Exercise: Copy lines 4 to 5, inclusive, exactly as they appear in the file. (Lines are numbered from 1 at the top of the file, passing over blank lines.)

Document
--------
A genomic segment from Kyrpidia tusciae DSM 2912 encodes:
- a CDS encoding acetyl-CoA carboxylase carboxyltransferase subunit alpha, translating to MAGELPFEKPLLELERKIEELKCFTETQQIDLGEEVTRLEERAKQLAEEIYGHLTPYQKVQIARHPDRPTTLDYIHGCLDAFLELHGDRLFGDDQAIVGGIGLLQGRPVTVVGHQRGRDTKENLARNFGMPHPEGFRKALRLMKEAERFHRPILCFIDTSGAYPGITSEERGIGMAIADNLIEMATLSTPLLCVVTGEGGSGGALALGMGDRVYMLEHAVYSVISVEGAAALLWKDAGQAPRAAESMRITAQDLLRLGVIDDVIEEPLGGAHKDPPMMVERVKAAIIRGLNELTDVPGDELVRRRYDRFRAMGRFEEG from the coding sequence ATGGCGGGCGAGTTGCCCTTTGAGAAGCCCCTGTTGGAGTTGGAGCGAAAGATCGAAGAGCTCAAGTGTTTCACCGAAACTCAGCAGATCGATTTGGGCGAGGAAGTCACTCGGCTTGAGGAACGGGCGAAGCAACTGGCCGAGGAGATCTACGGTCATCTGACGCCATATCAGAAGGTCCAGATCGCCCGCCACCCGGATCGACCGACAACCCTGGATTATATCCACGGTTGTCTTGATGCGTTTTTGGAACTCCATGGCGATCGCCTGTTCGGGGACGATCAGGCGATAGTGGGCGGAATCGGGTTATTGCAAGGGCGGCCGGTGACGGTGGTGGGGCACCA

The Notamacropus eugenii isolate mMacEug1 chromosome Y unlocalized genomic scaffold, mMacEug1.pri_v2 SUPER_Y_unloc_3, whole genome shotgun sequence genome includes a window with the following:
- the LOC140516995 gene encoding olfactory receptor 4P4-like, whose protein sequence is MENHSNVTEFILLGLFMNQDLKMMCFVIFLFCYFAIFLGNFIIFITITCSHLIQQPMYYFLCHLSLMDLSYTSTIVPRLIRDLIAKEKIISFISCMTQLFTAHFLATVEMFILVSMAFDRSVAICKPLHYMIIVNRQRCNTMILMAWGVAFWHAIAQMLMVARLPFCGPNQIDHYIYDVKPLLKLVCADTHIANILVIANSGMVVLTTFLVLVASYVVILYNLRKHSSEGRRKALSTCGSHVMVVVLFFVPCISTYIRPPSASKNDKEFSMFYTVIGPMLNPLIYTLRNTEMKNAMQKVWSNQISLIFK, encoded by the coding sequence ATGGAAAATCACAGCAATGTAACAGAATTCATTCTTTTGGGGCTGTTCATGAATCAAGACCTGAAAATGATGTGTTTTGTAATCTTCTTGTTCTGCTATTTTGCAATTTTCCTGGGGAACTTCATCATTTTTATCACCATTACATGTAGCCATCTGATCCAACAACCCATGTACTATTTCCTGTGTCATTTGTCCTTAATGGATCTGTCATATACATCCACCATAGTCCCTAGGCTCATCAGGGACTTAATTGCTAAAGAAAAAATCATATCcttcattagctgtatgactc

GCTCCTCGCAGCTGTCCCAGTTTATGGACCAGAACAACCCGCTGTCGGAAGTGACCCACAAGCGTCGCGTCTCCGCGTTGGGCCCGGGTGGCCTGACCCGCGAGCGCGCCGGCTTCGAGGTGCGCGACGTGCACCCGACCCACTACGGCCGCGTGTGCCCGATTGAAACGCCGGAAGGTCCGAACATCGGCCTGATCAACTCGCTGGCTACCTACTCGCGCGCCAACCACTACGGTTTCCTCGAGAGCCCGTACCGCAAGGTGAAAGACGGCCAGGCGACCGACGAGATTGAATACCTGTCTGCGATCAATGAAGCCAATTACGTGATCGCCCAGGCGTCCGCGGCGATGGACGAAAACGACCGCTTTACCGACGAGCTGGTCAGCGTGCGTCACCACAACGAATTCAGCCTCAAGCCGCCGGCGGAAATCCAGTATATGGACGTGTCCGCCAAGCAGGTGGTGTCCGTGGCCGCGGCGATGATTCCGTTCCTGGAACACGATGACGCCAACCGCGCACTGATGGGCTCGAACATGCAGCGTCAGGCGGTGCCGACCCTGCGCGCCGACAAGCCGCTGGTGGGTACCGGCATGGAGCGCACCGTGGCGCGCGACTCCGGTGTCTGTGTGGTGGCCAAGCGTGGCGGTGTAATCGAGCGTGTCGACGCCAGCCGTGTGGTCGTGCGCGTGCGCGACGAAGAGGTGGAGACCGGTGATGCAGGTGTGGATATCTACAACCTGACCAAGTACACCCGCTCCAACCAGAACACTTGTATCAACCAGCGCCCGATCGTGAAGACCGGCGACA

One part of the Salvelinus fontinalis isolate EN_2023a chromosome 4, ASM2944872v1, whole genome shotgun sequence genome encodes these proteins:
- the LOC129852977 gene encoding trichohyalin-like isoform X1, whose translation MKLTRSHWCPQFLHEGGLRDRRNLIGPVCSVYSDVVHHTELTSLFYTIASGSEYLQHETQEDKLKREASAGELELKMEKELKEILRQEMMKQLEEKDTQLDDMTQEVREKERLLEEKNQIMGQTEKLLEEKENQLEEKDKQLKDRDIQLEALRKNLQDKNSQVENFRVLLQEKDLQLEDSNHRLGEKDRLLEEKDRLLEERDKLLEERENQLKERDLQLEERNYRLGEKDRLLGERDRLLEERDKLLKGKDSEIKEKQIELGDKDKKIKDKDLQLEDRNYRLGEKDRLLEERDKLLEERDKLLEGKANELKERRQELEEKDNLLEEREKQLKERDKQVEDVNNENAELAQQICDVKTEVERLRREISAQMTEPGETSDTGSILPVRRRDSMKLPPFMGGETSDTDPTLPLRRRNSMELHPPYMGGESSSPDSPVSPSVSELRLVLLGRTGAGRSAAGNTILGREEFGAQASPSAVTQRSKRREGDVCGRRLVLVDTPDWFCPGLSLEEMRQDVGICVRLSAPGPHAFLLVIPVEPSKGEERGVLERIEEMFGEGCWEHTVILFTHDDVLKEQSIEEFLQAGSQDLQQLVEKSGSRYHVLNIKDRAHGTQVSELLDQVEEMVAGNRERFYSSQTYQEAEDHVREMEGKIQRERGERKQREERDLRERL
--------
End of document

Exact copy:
- the LOC140516995 gene encoding olfactory receptor 4P4-like, whose protein sequence is MENHSNVTEFILLGLFMNQDLKMMCFVIFLFCYFAIFLGNFIIFITITCSHLIQQPMYYFLCHLSLMDLSYTSTIVPRLIRDLIAKEKIISFISCMTQLFTAHFLATVEMFILVSMAFDRSVAICKPLHYMIIVNRQRCNTMILMAWGVAFWHAIAQMLMVARLPFCGPNQIDHYIYDVKPLLKLVCADTHIANILVIANSGMVVLTTFLVLVASYVVILYNLRKHSSEGRRKALSTCGSHVMVVVLFFVPCISTYIRPPSASKNDKEFSMFYTVIGPMLNPLIYTLRNTEMKNAMQKVWSNQISLIFK, encoded by the coding sequence ATGGAAAATCACAGCAATGTAACAGAATTCATTCTTTTGGGGCTGTTCATGAATCAAGACCTGAAAATGATGTGTTTTGTAATCTTCTTGTTCTGCTATTTTGCAATTTTCCTGGGGAACTTCATCATTTTTATCACCATTACATGTAGCCATCTGATCCAACAACCCATGTACTATTTCCTGTGTCATTTGTCCTTAATGGATCTGTCATATACATCCACCATAGTCCCTAGGCTCATCAGGGACTTAATTGCTAAAGAAAAAATCATATCcttcattagctgtatgactc

GCTCCTCGCAGCTGTCCCAGTTTATGGACCAGAACAACCCGCTGTCGGAAGTGACCCACAAGCGTCGCGTCTCCGCGTTGGGCCCGGGTGGCCTGACCCGCGAGCGCGCCGGCTTCGAGGTGCGCGACGTGCACCCGACCCACTACGGCCGCGTGTGCCCGATTGAAACGCCGGAAGGTCCGAACATCGGCCTGATCAACTCGCTGGCTACCTACTCGCGCGCCAACCACTACGGTTTCCTCGAGAGCCCGTACCGCAAGGTGAAAGACGGCCAGGCGACCGACGAGATTGAATACCTGTCTGCGATCAATGAAGCCAATTACGTGATCGCCCAGGCGTCCGCGGCGATGGACGAAAACGACCGCTTTACCGACGAGCTGGTCAGCGTGCGTCACCACAACGAATTCAGCCTCAAGCCGCCGGCGGAAATCCAGTATATGGACGTGTCCGCCAAGCAGGTGGTGTCCGTGGCCGCGGCGATGATTCCGTTCCTGGAACACGATGACGCCAACCGCGCACTGATGGGCTCGAACATGCAGCGTCAGGCGGTGCCGACCCTGCGCGCCGACAAGCCGCTGGTGGGTACCGGCATGGAGCGCACCGTGGCGCGCGACTCCGGTGTCTGTGTGGTGGCCAAGCGTGGCGGTGTAATCGAGCGTGTCGACGCCAGCCGTGTGGTCGTGCGCGTGCGCGACGAAGAGGTGGAGACCGGTGATGCAGGTGTGGATATCTACAACCTGACCAAGTACACCCGCTCCAACCAGAACACTTGTATCAACCAGCGCCCGATCGTGAAGACCGGCGACA